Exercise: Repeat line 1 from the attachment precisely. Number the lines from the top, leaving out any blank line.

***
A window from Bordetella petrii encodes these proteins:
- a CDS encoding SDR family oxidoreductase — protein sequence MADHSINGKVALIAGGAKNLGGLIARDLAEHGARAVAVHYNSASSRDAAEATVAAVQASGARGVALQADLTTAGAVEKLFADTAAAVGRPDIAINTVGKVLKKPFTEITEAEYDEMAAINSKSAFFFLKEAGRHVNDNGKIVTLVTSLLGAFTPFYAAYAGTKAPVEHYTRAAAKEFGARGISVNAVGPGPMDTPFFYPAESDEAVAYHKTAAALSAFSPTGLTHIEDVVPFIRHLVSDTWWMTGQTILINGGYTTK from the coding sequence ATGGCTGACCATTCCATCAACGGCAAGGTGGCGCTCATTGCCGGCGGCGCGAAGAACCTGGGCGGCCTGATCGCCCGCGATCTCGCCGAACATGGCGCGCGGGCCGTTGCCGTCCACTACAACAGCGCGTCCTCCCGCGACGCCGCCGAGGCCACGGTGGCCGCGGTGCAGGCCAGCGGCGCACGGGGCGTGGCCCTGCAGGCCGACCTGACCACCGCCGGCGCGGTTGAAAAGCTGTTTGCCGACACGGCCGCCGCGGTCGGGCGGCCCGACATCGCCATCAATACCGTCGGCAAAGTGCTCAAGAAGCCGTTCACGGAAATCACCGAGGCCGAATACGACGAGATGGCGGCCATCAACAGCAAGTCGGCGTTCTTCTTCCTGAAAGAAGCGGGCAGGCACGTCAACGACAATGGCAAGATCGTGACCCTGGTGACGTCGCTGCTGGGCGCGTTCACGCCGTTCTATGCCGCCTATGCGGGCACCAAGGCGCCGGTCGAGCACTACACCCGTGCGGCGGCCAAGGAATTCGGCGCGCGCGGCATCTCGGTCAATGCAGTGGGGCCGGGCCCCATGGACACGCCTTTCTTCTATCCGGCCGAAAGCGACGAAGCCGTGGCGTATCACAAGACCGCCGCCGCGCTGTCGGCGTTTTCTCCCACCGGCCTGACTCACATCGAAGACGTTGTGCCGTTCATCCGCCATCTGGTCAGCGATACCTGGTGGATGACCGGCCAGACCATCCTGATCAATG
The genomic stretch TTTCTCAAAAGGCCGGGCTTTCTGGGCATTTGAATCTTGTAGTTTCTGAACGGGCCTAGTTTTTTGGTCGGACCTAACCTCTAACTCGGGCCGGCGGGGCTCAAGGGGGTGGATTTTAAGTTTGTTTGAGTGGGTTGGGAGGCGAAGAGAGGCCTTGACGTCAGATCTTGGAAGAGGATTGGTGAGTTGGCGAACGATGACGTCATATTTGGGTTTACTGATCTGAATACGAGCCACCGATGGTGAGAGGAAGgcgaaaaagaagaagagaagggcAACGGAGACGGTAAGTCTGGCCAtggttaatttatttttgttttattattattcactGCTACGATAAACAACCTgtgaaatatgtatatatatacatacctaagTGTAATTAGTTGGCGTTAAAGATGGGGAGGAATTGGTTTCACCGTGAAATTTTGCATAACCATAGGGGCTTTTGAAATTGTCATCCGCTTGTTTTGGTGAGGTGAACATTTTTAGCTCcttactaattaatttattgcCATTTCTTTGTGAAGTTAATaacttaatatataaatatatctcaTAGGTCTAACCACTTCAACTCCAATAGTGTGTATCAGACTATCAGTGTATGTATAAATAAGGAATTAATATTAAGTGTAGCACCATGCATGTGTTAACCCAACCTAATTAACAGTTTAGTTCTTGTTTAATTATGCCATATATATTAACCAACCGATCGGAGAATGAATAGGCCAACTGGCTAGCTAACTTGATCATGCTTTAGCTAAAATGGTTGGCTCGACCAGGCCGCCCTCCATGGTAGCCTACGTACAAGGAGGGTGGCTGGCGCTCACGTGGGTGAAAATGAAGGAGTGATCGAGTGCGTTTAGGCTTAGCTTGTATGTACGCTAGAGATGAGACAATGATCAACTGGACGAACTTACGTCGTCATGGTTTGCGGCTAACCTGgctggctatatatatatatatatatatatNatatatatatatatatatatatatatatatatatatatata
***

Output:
A window from Bordetella petrii encodes these proteins: